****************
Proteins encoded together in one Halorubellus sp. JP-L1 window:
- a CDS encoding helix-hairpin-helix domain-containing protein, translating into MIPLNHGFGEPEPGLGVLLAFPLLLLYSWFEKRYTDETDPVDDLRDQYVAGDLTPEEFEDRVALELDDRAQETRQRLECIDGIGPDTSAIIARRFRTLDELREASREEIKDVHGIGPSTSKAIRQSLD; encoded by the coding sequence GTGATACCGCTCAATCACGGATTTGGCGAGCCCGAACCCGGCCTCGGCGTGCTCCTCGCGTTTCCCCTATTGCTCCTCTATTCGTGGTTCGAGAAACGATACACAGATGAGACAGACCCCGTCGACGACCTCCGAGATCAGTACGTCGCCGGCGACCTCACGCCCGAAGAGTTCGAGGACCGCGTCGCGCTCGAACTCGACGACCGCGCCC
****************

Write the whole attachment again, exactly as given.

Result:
Proteins encoded together in one Halorubellus sp. JP-L1 window:
- a CDS encoding helix-hairpin-helix domain-containing protein, translating into MIPLNHGFGEPEPGLGVLLAFPLLLLYSWFEKRYTDETDPVDDLRDQYVAGDLTPEEFEDRVALELDDRAQETRQRLECIDGIGPDTSAIIARRFRTLDELREASREEIKDVHGIGPSTSKAIRQSLD; encoded by the coding sequence GTGATACCGCTCAATCACGGATTTGGCGAGCCCGAACCCGGCCTCGGCGTGCTCCTCGCGTTTCCCCTATTGCTCCTCTATTCGTGGTTCGAGAAACGATACACAGATGAGACAGACCCCGTCGACGACCTCCGAGATCAGTACGTCGCCGGCGACCTCACGCCCGAAGAGTTCGAGGACCGCGTCGCGCTCGAACTCGACGACCGCGCCC